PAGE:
A new study has found that typical right-wing authoritarians — people who are opposed to nonconformity — are not very funny people.
Or at least they are significantly less funny than people who don’t share this disposition.
The study was published Oct. 6 in the journal Personality and Individual Differences. It addresses the impact of right-wing authoritarianism (RWA) on humor production.
The authors define RWA as a combination of factors such as submission to authority, aggression towards deviant and marginalized groups, and adherence to traditional social norms.
This was already found by studies from the 1950s and 1960s on people who viewed authoritarianism score high, like jokes that denigrate low-status or marginalized groups.
Similarly, they enjoy less jokes that are hostile to authority figures.
However, researchers know very little about the links between RWA and humor production, i. H. the emergence of funny ideas of their own.
A 1957 study found that people with low authoritarianism scores wrote funnier cartoon captions, while a 1980 study found little association.
But the Assessment of RWA and humor production has improved over the past few decades, prompting researchers to reexamine this question.
Measuring humor production: what makes funny people funny?
For these For the study, the researchers recruited 186 adults from a North Carolina university.
The average age of the participants was 19, although they ranged in age from 18 to 53 years. They were 77% female and ethnically diverse.
Researchers measured participants’ humor production skills on several creative tasks.
During these tasks, the instructions encouraged them to be funny, express themselves freely, and feel comfortable being “weird, silly, dirty, ironic, bizarre, or whatever” as long as theirs Answers were funny.
In the first task, participants generated funny captions for three cartoons.
One showed an astronaut talking into a cell phone. Another showed a king lying on a psychologist’s couch.
The third showed two businessmen, one with a gun, standing over a corpse on the floor.
The second task introduced participants to unusual noun combinations, such as E.g. “cereal bus”. or “yoga bench,” and asked them to come up with fun definitions for it.
The final task asked participants to complete a whimsical scenario with a punch line.
For example, one scenario involved telling people about a terrible meal.
The other two scenarios involved describing a boring college class and providing feedback on a friend’s poor singing.
Eight independent raters rated the responses on a 3- Points scale (not funny, somewhat funny or funny).
The raters knew nothing about the participants, including their responses to other items.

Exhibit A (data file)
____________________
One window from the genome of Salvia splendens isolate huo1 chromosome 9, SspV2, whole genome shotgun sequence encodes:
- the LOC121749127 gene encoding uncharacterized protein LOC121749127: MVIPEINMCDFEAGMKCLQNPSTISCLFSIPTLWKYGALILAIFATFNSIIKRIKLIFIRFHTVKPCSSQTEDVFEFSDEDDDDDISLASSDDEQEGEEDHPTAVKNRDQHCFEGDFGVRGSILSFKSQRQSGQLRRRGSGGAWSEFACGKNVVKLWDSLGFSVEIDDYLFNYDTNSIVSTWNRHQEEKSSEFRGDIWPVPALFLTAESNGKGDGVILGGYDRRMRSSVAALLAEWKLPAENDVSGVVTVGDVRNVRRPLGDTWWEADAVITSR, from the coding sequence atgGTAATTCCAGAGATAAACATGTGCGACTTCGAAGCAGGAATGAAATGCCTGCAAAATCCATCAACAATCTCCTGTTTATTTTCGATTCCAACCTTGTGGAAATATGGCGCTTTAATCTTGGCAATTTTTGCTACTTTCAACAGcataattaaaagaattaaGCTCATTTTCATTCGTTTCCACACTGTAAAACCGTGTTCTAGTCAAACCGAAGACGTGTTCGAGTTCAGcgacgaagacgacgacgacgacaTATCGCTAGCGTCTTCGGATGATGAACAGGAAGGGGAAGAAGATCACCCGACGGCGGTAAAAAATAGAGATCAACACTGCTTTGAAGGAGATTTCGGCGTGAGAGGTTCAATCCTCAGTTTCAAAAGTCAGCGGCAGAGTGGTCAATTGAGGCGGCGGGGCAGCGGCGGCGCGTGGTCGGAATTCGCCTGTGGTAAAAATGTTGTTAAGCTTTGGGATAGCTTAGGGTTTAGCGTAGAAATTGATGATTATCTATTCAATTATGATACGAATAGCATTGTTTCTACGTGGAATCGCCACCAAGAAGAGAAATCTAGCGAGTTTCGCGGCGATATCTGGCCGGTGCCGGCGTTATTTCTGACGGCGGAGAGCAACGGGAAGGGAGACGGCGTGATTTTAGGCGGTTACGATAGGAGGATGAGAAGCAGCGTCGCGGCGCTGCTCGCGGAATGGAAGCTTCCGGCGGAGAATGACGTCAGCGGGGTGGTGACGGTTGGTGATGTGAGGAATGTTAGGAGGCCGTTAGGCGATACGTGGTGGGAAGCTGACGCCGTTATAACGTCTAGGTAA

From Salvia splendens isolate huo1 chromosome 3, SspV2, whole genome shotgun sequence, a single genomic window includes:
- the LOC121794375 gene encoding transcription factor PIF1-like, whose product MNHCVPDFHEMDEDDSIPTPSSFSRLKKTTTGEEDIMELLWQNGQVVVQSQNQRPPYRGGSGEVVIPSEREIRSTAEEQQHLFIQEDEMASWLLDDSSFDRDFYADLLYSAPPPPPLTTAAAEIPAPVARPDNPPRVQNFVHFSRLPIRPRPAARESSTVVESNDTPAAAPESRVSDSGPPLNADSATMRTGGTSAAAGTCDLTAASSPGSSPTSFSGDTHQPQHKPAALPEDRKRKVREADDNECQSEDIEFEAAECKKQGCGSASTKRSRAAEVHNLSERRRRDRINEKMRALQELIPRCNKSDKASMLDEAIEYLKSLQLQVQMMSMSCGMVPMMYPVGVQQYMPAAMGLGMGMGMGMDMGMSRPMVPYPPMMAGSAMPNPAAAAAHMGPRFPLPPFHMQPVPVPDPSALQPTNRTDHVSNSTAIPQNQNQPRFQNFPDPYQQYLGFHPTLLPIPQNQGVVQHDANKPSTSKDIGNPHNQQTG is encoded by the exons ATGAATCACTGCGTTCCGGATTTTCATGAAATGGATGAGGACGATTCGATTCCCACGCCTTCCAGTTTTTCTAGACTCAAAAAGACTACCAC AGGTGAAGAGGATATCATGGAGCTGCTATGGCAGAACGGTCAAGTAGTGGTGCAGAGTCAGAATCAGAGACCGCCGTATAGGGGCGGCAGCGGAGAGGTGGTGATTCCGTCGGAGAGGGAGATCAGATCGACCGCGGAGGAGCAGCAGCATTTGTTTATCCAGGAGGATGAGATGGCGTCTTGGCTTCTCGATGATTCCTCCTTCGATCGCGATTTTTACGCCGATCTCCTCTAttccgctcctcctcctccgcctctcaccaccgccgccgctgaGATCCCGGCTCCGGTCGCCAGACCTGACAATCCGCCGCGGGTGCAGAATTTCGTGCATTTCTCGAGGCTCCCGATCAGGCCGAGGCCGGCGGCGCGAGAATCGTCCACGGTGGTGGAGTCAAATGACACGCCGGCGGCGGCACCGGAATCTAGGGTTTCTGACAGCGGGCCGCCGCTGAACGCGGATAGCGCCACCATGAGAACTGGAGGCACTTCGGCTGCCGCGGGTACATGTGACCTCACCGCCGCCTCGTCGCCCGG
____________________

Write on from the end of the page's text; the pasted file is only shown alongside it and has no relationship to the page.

Right authority, openness, and conscientiousness
Researchers measured the degree of right Participants’ authoritarianism using a 15-point scale on which they indicated how strongly they agreed or disagreed with various statements.
Examples include “Our country desperately needs a powerful leader to do what must be done to destroy the radical new ways and sinfulness that are ruining us,” or “Everyone should choose their own lifestyle and have their own religious beliefs and sexual preferences, even if they set them apart from everyone else.”
The researchers also measured the participants’ Big Five personality traits.
They focused on the traits openness to experience and conscientiousness because previous research has found that these traits are related to both humor production and right-wing authoritarian attitudes.
For example, some research has linked openness to creative thinking and humor.
Other studies have found that conscientious people perform worse on creativity and humor tasks.
Results: Right-wing authoritarians are not funny people
Right-wing authoritarianism had a significant negative relationship to humor; Individuals with high RWA scores generated responses that raters found much less funny.
RWA also correlated negatively with openness to experience and positively with conscientiousness.
As the researchers expected, openness was positively correlated with humor production, and conscientiousness was negatively correlated with it.
These results, the authors write, “strongly suggest that people with high RWA scores less have fun, defined as the ability to generate humorous ideas even when controlling for global personality traits with established connections to RWA, humor, and creativity.”
The authors also add that their results “should be viewed in the context of the sample, which was young, enrolled in a university, and predominantly female.”
They suggest that Future studies should look more closely at the components of right-wing authoritarianism that impair humor formation.
One possible mechanism is that RWAs correlate with cognitive rigidity and seriousness as opposed to flexibility and playfulness.
In summary, the authors write, “The results suggest that people with high RWAs are simply not very funny.”
The science of humor is an increasingly popular topic in psychology. Wikipedia even has a page dedicated to humor research.
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Study: “Right-Wing Authoritarians Aren’t Very Funny: RWA, Personality, and Creative Humor Production”Authors: Paul J. Silvia , Alexander P. Christensen and Katherine N. CotterPublished in: Personality and Individual DifferencesPublished Date: October 6, 2020DOI: https://doi .org/10.1016/j.paid.2020.110421Photo: by Chad Sparkes via Flickr (CC BY 2.0)